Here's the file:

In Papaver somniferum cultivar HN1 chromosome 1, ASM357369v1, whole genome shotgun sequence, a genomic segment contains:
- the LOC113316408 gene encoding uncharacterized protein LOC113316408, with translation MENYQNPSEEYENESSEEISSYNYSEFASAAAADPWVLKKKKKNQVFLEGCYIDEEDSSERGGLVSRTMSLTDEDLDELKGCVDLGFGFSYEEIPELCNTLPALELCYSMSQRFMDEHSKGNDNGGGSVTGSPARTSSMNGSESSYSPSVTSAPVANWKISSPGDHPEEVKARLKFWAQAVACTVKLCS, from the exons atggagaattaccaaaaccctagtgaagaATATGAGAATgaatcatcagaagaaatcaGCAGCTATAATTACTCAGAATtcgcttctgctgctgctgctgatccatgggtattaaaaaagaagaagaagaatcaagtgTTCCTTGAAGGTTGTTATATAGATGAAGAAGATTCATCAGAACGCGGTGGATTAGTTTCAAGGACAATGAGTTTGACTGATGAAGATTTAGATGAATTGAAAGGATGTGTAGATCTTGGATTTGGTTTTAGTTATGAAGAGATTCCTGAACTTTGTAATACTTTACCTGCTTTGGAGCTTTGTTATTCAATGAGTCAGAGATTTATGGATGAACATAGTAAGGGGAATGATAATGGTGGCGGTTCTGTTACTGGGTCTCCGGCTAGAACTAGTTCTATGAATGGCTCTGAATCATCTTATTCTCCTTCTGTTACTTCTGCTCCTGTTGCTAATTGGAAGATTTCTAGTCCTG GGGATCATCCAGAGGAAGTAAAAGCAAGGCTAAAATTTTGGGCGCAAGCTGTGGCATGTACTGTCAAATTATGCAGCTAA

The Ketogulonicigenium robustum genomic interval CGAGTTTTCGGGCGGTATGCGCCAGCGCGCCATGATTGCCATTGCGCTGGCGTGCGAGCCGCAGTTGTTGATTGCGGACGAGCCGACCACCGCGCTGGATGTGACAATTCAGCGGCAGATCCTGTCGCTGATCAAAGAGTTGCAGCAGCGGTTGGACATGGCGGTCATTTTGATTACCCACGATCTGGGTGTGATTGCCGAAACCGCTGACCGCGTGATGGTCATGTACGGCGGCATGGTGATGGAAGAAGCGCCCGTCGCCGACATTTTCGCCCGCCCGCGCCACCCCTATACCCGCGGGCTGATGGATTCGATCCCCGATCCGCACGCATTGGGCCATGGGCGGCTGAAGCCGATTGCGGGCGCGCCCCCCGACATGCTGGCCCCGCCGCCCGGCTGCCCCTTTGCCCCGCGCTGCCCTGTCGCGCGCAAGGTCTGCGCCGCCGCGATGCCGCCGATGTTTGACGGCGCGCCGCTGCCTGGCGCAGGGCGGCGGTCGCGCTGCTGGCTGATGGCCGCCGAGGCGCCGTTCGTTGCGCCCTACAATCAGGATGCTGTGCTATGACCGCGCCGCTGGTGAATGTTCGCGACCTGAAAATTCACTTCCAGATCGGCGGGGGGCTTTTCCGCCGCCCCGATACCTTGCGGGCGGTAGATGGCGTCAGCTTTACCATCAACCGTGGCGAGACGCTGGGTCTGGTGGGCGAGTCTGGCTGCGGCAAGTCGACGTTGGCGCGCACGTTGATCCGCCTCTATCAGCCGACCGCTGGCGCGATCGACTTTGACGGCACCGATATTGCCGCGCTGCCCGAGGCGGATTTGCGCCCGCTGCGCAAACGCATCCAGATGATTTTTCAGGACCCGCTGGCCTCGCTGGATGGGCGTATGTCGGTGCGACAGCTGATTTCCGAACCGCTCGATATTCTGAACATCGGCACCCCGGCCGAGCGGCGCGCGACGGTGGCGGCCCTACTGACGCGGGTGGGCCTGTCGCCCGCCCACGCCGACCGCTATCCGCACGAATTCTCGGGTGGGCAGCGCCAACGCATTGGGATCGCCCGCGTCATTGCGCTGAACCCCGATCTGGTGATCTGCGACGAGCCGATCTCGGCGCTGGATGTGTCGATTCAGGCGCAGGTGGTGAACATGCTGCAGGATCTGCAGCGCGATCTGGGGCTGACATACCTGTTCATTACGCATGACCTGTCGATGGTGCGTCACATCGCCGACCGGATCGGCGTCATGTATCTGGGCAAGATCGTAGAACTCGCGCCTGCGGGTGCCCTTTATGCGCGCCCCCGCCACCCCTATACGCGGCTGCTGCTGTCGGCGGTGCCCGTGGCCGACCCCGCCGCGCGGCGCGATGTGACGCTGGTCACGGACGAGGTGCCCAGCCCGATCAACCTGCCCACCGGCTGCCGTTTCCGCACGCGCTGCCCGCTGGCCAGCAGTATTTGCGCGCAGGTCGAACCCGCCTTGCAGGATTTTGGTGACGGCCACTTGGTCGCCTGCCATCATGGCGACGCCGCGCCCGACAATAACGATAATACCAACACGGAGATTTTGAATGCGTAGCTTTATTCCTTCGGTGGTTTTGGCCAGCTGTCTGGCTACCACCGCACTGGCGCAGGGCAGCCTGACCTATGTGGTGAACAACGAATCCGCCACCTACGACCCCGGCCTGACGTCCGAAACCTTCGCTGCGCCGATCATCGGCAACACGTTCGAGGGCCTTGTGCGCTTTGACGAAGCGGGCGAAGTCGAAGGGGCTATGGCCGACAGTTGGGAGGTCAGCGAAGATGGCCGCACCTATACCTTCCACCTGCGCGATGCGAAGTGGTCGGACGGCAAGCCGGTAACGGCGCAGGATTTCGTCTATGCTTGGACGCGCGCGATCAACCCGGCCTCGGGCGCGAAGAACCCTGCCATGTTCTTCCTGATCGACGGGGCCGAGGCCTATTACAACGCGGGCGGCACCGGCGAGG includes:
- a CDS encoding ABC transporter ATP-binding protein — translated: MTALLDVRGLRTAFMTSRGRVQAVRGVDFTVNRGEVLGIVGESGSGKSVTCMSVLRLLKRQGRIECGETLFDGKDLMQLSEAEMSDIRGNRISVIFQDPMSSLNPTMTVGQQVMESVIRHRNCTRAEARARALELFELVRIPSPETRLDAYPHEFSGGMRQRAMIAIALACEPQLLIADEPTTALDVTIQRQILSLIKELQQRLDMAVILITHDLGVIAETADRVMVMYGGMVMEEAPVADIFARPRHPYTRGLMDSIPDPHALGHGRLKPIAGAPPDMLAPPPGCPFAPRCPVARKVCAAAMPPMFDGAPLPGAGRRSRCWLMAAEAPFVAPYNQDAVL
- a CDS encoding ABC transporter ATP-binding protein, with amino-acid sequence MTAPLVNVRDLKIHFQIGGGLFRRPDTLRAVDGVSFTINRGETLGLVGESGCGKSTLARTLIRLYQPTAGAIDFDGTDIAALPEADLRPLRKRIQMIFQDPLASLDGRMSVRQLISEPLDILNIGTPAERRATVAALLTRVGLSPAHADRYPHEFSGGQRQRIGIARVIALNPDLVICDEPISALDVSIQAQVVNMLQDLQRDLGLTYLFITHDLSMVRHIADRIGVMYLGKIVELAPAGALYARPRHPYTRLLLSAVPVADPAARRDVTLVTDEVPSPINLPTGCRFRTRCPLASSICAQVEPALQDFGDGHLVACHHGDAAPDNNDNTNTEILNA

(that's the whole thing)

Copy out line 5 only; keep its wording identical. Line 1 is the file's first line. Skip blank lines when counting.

- a CDS encoding ABC transporter ATP-binding protein, with amino-acid sequence MTAPLVNVRDLKIHFQIGGGLFRRPDTLRAVDGVSFTINRGETLGLVGESGCGKSTLARTLIRLYQPTAGAIDFDGTDIAALPEADLRPLRKRIQMIFQDPLASLDGRMSVRQLISEPLDILNIGTPAERRATVAALLTRVGLSPAHADRYPHEFSGGQRQRIGIARVIALNPDLVICDEPISALDVSIQAQVVNMLQDLQRDLGLTYLFITHDLSMVRHIADRIGVMYLGKIVELAPAGALYARPRHPYTRLLLSAVPVADPAARRDVTLVTDEVPSPINLPTGCRFRTRCPLASSICAQVEPALQDFGDGHLVACHHGDAAPDNNDNTNTEILNA